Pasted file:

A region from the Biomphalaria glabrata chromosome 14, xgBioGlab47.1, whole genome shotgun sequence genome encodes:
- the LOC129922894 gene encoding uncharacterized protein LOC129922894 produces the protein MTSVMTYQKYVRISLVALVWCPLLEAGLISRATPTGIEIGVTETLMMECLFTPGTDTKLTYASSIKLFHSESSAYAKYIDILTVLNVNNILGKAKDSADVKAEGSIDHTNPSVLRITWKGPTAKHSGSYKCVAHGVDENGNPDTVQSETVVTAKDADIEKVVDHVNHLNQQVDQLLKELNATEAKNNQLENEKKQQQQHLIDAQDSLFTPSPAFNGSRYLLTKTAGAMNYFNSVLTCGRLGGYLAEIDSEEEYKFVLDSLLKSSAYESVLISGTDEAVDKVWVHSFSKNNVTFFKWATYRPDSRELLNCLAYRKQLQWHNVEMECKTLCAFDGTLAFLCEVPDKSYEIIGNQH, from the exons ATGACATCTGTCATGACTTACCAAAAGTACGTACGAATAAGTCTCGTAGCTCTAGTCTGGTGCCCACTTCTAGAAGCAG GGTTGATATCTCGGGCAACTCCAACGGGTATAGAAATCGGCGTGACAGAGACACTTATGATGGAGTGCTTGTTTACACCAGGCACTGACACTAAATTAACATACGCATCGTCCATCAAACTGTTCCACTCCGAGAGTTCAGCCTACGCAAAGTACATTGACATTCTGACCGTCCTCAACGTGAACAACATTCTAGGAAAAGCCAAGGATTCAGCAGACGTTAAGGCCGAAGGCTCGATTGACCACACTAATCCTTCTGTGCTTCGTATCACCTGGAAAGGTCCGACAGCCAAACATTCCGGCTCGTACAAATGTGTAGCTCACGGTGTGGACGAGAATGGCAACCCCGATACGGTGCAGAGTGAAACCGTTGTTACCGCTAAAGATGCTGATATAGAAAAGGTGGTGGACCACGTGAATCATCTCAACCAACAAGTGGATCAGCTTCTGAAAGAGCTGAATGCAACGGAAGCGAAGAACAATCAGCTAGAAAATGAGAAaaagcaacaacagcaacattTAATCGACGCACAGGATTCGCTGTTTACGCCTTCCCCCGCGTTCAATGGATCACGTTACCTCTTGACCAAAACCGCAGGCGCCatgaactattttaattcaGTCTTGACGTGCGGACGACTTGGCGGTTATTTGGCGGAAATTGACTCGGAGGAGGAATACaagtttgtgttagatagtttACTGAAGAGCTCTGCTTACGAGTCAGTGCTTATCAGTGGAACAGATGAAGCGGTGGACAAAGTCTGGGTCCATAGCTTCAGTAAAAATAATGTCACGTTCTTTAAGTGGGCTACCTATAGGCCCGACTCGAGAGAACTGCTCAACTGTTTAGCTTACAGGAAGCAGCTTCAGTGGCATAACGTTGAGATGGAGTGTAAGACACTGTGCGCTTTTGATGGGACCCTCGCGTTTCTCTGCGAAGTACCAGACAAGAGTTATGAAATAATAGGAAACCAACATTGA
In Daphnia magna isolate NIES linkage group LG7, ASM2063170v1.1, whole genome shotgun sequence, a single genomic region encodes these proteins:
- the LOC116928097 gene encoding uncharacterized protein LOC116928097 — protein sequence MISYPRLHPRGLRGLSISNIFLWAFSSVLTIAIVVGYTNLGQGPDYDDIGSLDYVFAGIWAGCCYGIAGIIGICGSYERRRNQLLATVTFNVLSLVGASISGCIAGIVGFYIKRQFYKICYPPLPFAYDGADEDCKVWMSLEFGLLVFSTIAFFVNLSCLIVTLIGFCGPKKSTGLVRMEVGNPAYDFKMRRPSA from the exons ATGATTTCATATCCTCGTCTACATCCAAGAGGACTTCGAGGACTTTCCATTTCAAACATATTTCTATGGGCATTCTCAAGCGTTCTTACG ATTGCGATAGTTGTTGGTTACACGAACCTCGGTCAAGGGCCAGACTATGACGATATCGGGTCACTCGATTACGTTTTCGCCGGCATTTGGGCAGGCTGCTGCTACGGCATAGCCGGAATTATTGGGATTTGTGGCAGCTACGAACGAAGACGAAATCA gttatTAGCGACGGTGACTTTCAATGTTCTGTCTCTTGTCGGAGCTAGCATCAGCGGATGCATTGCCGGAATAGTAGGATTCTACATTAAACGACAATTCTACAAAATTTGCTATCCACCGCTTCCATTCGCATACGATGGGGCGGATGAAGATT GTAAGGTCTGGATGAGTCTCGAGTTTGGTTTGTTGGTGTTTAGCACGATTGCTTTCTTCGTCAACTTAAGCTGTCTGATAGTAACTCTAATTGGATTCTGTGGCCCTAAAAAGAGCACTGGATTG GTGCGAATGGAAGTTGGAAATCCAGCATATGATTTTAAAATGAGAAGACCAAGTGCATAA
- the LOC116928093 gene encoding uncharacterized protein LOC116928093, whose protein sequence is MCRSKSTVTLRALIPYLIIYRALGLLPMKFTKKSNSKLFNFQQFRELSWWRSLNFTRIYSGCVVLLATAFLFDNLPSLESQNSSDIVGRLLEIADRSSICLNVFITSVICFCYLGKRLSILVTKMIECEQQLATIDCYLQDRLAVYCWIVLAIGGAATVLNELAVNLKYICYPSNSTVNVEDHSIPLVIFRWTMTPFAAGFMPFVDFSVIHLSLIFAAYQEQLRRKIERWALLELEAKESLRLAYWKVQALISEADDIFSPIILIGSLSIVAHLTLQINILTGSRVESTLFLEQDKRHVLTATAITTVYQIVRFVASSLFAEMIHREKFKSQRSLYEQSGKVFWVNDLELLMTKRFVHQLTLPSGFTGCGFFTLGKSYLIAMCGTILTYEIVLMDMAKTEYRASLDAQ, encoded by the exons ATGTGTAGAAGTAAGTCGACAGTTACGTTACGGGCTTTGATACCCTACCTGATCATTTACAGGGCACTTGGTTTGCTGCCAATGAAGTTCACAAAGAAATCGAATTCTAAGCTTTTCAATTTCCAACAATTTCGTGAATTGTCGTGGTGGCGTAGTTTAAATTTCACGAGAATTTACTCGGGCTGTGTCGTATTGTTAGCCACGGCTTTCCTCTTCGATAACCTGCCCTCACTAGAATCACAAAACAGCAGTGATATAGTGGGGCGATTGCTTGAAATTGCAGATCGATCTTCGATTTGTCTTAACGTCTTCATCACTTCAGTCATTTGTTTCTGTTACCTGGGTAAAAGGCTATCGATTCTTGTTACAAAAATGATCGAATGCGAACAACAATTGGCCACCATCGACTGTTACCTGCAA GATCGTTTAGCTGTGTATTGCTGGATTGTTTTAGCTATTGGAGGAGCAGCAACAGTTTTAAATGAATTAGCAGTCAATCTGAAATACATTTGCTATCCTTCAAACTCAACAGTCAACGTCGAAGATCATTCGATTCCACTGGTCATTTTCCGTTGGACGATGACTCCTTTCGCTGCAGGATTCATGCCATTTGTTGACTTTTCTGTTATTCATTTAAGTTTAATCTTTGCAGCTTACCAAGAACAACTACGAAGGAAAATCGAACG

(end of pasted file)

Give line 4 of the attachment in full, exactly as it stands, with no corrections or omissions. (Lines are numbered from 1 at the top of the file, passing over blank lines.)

- the LOC116928097 gene encoding uncharacterized protein LOC116928097 — protein sequence MISYPRLHPRGLRGLSISNIFLWAFSSVLTIAIVVGYTNLGQGPDYDDIGSLDYVFAGIWAGCCYGIAGIIGICGSYERRRNQLLATVTFNVLSLVGASISGCIAGIVGFYIKRQFYKICYPPLPFAYDGADEDCKVWMSLEFGLLVFSTIAFFVNLSCLIVTLIGFCGPKKSTGLVRMEVGNPAYDFKMRRPSA from the exons ATGATTTCATATCCTCGTCTACATCCAAGAGGACTTCGAGGACTTTCCATTTCAAACATATTTCTATGGGCATTCTCAAGCGTTCTTACG ATTGCGATAGTTGTTGGTTACACGAACCTCGGTCAAGGGCCAGACTATGACGATATCGGGTCACTCGATTACGTTTTCGCCGGCATTTGGGCAGGCTGCTGCTACGGCATAGCCGGAATTATTGGGATTTGTGGCAGCTACGAACGAAGACGAAATCA gttatTAGCGACGGTGACTTTCAATGTTCTGTCTCTTGTCGGAGCTAGCATCAGCGGATGCATTGCCGGAATAGTAGGATTCTACATTAAACGACAATTCTACAAAATTTGCTATCCACCGCTTCCATTCGCATACGATGGGGCGGATGAAGATT GTAAGGTCTGGATGAGTCTCGAGTTTGGTTTGTTGGTGTTTAGCACGATTGCTTTCTTCGTCAACTTAAGCTGTCTGATAGTAACTCTAATTGGATTCTGTGGCCCTAAAAAGAGCACTGGATTG GTGCGAATGGAAGTTGGAAATCCAGCATATGATTTTAAAATGAGAAGACCAAGTGCATAA